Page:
Though it is difficult for a layman to recognise the crucial difference between pashmina and cashmere, but one way to test is by checking the weight of both products and the feel of fabric when placed on the skin. A Pashmina weighs less and is airy allowing the skin to breathe through the fabric, yet be warm enough if worn in cold temperatures.

Owning a pashmina is still considered to be luxury and a mark of status in various parts of the world. Although both cashmere and pashmina make for essential winter wardrobe staples but pashmina triumphs to be the choice of the ‘creme de la creme’ of the society on account of its time consuming production process which provides it with an ‘elusiveness’.

The number of Changra goats as well as the health of the breed itself has been impacted due to the recent changes in global warming. The Changthang plateau does not usually get much snowfall, and if it does, it begins in January or February. However, for the last few years it has been increasingly heavy, starting as early as December, even November. As a result, food supplements have to be brought in to prevent the animals dying from starvation. Also, the winters have been getting warmer, which has reduced the quality and quantity of the valuable Pashmina wool. The nomadic tribe of the Changpas who are masters’ in rearing these goats have even reduced due to the changing demography and economy of the area, Most of younger generation Changpas are eschewing this difficult way of life in favour of life in the city by pursuing a job. The Indian government’s Ministry of Textiles is also supporting the community by providing funding and supplies to encourage the Changpas to return to rearing goats on the plateau.

It wouldn’t be wrong to say that the popularity of pashmina has only accelerated since the time of Akbar’s reign and continues to grow with each passing day thanks to further experimentations in the field. However, there is greater risk to its continuity in the form of the escalation of border tensions this year between India and China. Recent news of the military tensions at the India-China border resulted in the Changpas and their goats being pushed out of their grazing lands, causing the death of tens of thousands of kids this season. Around 85 percent of their new-borns died this year, during the breeding season, because large herds were pushed out into the cold from their grazing lands [Source: The Hindu].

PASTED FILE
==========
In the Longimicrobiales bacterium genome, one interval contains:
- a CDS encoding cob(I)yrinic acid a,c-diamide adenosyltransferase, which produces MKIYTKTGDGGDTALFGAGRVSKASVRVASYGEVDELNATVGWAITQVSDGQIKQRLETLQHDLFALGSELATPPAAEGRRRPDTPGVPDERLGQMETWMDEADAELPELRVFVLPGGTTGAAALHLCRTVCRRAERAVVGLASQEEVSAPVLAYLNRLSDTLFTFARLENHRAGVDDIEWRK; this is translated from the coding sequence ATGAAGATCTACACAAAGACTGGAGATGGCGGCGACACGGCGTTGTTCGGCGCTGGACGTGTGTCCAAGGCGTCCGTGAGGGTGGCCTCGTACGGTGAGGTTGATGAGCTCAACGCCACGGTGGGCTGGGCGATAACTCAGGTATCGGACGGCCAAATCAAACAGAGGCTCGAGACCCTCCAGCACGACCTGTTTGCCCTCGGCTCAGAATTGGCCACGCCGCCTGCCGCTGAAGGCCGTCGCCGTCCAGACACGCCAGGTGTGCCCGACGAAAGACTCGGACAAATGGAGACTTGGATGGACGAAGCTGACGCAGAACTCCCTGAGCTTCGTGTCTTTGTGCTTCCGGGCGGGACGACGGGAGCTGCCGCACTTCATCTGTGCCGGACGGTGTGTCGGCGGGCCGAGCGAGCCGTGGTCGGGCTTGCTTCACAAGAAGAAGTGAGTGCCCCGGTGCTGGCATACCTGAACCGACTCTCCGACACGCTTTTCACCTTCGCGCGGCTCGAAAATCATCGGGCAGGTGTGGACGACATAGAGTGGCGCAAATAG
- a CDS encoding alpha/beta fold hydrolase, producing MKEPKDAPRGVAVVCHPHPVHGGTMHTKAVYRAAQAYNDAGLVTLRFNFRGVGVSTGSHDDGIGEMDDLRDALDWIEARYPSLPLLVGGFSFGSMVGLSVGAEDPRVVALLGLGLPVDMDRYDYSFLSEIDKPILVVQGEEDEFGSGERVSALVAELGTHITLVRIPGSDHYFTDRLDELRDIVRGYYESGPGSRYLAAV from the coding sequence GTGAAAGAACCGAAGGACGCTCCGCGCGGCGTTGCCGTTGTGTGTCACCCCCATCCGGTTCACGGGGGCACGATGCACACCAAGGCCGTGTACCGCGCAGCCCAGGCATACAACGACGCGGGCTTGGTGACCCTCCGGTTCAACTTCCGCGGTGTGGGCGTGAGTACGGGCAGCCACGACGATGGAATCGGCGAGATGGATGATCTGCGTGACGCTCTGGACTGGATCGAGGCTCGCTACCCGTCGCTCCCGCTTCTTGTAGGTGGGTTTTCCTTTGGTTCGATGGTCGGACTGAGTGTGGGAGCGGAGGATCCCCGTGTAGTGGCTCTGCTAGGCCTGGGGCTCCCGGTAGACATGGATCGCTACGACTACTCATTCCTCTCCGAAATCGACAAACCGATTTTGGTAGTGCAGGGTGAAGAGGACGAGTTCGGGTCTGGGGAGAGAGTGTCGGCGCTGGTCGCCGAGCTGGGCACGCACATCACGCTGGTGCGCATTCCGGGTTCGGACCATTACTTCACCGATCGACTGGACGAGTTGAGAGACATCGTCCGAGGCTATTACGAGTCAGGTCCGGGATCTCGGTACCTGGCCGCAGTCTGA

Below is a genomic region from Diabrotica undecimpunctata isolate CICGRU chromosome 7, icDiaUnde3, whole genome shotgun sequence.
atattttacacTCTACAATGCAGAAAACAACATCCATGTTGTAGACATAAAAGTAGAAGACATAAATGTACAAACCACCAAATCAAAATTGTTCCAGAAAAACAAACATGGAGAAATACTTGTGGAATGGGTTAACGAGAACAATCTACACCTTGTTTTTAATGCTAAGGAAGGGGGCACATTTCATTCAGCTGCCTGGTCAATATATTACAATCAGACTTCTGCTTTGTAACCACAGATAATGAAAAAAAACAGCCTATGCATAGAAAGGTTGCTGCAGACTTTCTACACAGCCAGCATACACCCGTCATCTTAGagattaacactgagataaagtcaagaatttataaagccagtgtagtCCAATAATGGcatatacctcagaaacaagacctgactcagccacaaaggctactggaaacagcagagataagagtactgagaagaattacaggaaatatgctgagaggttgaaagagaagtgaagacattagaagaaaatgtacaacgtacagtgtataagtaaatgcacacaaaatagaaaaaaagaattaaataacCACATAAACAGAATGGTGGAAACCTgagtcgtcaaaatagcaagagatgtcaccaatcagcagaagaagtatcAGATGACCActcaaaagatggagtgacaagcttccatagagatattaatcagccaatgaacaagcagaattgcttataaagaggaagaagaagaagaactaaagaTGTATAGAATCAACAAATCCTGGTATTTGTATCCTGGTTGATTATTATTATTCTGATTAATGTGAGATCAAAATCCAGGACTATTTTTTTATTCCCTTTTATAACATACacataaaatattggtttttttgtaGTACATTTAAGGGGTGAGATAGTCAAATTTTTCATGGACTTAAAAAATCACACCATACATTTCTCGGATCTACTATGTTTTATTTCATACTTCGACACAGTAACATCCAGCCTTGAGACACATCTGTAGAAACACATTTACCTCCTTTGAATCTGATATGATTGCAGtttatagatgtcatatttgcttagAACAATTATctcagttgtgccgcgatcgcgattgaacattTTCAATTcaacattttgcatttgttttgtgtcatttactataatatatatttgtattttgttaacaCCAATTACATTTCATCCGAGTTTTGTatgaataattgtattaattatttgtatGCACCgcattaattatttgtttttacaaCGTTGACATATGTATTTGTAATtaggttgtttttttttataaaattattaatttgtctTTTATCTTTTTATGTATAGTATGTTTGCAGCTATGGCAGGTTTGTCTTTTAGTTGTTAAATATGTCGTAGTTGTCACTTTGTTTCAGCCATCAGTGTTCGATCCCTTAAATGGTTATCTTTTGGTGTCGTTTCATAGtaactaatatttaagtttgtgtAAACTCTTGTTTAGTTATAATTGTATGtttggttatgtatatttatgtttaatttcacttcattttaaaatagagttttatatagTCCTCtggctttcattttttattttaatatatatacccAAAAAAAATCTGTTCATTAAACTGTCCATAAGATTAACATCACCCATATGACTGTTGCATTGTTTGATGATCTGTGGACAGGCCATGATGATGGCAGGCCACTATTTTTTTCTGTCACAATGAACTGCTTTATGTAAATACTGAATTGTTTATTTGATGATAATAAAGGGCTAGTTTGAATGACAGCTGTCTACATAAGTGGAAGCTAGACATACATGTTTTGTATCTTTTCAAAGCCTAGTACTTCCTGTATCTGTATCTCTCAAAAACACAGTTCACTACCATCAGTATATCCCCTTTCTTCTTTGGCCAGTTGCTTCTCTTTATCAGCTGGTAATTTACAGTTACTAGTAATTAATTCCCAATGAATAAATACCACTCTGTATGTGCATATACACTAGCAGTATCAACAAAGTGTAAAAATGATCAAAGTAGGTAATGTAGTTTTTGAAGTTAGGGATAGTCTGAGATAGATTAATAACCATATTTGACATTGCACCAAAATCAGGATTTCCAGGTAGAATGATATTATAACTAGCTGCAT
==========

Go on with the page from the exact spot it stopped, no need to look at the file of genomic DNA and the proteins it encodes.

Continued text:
Due to a lack of Pashmina wool from Ladakh’s herders, weavers in the wider Kashmir region have begun importing raw Pashmina from China and Mongolia to meet ever-increasing demand for their products. Much of this Pashmina is not what it is claimed to be. Although the goats are the same breed, they are not reared in the extreme conditions required to stimulate the growth of the super- soft undercoat required to be considered 100% pure Pashmina.

Although a very small number of Changpa families still practice this form of livelihood and cultural practice, we should be really proud to have this indigenous craft form still in practice in spite of uphill challenges being faced by the community. As patrons of arts and fellow countrymen, we could be mindful of the continued toll taken by this physically, mentally and emotionally demanding practice on the community and be responsible consumers by ensuring they receive our support.

The loss of this trade could very well be the end of the unique culture of the Changpas, for whom livestock are more than a source of income, but a way of life. And greater shall be our loss not for the want of trade itself, but losing out on knowing these generous and peaceful people of the earth!

Written by Siddhant Beriwal, The India Craft Project

Siddhant is a textile designer, who strongly believes that luxury lies in the hands of the Indian artisans and craftsmen. He has been working with artisans since his college days which has helped develop a better understanding of how they perceive their craft and skill. He is currently working with a luxury Indian textile brand and handling operations for them in the UK, while working with us as a Marketing and a Business Development consultant.